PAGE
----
On a trip last week from Beijing to south China, a visiting Iowa Soybean Association delegation sought to ease concerns about possible Chinese tariffs on soybeans and to emphasize shared benefits of trade.
“We’re hopeful the rhetoric between the politicians isn’t too damaging and that cooler heads will prevail,” said Bill Shipley, president of the Iowa Soybean Association. “No one wins in a trade war.”
Soybeans, as the largest-traded agricultural commodity from U.S. to China, were not included in the list of 128 commodities released Friday by the Chinese Ministry of Commerce for retaliatory tariffs against the United States.
The Chinese government said that the retaliation could be in two stages: the first stage with a 15% tariff on 120 products, including steel pipes and wine, worth $977 million; and the second stage with a 25% tariff on $1.99 billion in products such as pork and aluminum.
“The Chinese list included close to 80 fruit and nut products. U.S. exports of fruits, frozen juices and nuts to China were valued at $669 million last year,” said Wang Jun, a professor at China Agricultural University in Beijing. “We are pleased to see that the most-imported agricultural product, soybeans, is not included, though the market was worried about the issue from last week, and the soymeal price increased after the news.”
Though the Chinese news media strongly support the government’s retaliation against the U.S. action, many people believe that the proposed tariffs on $3 billion in U.S. products show that the China side is more willing to talk, rather than start a trade war.
“Most of the news reports are using soybean plants and U.S. soybean farms as background pictures, meaning that soybeans could be one of the target products for the Chinese government to use for retaliation,” Wang said. “If the trade war escalates, the Chinese government may eventually put a tariff on soybeans, though no one would like to see it.”
The fear is that the disagreements between Beijing and Washington, D.C., could escalate, affecting Chinese buyers’ ability to source soybeans from the U.S. Nearly 61% of U.S. soybeans are exported, with about 33% of that total — valued at more than $14 billion — consumed by China.
DTN Senior Analyst Darin Newsom noted China’s demand for soybeans actually offers President Donald Trump a somewhat stronger hand in this trade dispute with China. Chinese demand for some commodities is more inelastic than others, Newsom said. China’s middle class continues to grow, reportedly, creating larger demand for meat. That country’s domestic animals need something to eat, most notably soybean meal and corn.
“The bottom line is that China wants to threaten U.S. soybeans, but knows it isn’t in position to actually cut that supply tie,” Newsom said.
China’s soybean crush industry could be maxed out if Argentina, the world’s top soybean meal producer and exporter, is looking at a crop of only 39.5 million metric tons. To cover those needs, China will likely have to buy more soybeans to crush, or import soybean meal itself, from Brazil and the U.S.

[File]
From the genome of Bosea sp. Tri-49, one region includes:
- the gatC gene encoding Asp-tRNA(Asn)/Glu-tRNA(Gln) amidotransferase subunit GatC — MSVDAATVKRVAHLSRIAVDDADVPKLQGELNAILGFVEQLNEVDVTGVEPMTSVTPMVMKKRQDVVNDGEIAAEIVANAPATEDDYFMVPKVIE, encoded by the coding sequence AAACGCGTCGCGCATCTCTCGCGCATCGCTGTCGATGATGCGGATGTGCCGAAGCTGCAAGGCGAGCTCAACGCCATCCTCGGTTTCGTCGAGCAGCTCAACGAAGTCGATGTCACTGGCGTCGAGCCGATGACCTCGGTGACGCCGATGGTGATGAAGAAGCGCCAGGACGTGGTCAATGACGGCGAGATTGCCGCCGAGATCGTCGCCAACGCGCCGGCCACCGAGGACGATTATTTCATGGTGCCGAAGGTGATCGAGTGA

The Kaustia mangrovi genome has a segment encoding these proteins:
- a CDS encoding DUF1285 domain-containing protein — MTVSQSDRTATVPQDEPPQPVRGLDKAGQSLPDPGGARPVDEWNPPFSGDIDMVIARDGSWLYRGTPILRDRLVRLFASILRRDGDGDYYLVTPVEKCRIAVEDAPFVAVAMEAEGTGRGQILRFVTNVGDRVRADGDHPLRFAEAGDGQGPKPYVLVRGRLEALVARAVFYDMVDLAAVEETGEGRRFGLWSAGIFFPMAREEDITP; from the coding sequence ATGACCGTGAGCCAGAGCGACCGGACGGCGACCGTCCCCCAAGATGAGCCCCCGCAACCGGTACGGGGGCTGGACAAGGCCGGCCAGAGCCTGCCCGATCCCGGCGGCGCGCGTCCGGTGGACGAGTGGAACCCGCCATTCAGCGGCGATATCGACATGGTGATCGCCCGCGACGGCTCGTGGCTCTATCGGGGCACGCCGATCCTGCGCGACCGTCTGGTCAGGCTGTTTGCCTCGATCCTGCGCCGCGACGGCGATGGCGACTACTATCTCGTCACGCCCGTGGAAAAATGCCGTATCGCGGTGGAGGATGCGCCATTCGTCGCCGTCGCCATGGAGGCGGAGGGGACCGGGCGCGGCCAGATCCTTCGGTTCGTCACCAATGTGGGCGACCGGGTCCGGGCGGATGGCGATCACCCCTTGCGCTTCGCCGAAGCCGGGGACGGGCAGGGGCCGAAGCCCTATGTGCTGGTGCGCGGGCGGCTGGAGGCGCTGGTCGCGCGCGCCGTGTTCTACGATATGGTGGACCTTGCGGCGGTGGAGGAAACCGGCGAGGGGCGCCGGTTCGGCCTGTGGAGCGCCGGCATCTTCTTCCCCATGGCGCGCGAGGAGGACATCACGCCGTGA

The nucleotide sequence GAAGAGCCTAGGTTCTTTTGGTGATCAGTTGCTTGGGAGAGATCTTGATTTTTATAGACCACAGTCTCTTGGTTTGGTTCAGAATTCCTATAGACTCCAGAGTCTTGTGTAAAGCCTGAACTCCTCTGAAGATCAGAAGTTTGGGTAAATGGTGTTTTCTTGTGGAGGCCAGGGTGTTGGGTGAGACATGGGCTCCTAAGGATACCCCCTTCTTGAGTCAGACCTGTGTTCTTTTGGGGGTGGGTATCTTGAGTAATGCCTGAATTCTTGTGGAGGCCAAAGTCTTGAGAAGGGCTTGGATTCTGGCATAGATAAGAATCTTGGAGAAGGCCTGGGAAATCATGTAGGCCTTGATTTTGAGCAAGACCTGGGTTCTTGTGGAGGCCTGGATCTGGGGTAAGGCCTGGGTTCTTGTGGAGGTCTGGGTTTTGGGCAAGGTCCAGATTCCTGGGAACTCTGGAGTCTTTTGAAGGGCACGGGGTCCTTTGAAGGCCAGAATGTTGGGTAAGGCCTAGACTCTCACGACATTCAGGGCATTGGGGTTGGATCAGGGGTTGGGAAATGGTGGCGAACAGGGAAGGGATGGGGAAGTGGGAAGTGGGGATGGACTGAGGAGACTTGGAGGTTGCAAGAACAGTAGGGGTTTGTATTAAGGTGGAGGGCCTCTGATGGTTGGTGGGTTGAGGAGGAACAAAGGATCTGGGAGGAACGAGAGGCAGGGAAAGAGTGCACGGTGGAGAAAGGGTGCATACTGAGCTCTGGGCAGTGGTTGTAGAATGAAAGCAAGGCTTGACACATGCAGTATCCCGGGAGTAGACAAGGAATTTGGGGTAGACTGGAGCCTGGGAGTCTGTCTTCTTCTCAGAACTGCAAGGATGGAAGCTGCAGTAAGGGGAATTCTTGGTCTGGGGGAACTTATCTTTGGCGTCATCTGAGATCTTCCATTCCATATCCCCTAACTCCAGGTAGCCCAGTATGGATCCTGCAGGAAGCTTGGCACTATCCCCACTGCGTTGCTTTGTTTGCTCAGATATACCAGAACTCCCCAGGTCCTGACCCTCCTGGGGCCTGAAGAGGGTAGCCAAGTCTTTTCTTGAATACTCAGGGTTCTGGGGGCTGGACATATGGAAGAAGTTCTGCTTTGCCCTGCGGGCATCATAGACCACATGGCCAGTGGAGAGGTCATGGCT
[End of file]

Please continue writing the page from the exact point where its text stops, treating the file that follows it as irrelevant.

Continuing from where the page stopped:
A key indicator of actual export demand for U.S. soybeans will come Thursday when USDA releases its next Quarterly Stocks report.
Some of the fears from earlier this month have eased in the soybean markets. The May, July and November contracts were up in early trading Monday, although each of them are down 45-50 cents from prices earlier in March.
The Wall Street Journal reported that the U.S. and China are now negotiating over issues related to the U.S. trade deficit with China. Treasury Secretary Steve Mnuchin said on Sunday talk shows that the $60 billion in U.S. tariffs could be avoided through talks and a possible agreement that could require China to open its markets to more U.S. goods.
U.S. soybean growers want to maintain strong relationships, which are especially important during times like this, said Lindsay Greiner, president-elect of the Iowa Soybean Association and a farmer near Keota in eastern Iowa. Greiner is one of the farmer delegates to China.
“Our hope is that discussions directly with Chinese officials and buyers can reaffirm our need for each other,” Greiner said. “Both countries have a lot to gain by continuing our strong trade relationships.”
“China places a lot of importance on face-to-face communications and personal contact,” Greiner added. “They want to know the people who they do business with. We must communicate with them and with the White House so we can work these issues out to the benefit of both countries.”
While visiting a feed company in Wuhan, the capital city of Hubei Province in south China, Hongxing Yu, a purchasing manager for Haid, one of China’s largest feed companies, said the company routinely sources soybeans from Midwest soybean farms via the Gulf of Mexico. They like the stability of the product’s quality, particularly those grading high on crude protein.
Yu said China and the U.S. have a valued partnership. Trade disputes could be disruptive, not only for their business but for American farmers.
“These kinds of issues are hard to know how they will develop. We hope it will not happen,” Yu said. “It will impact our business. Any disruptions will harm U.S. soybean farmers, too.”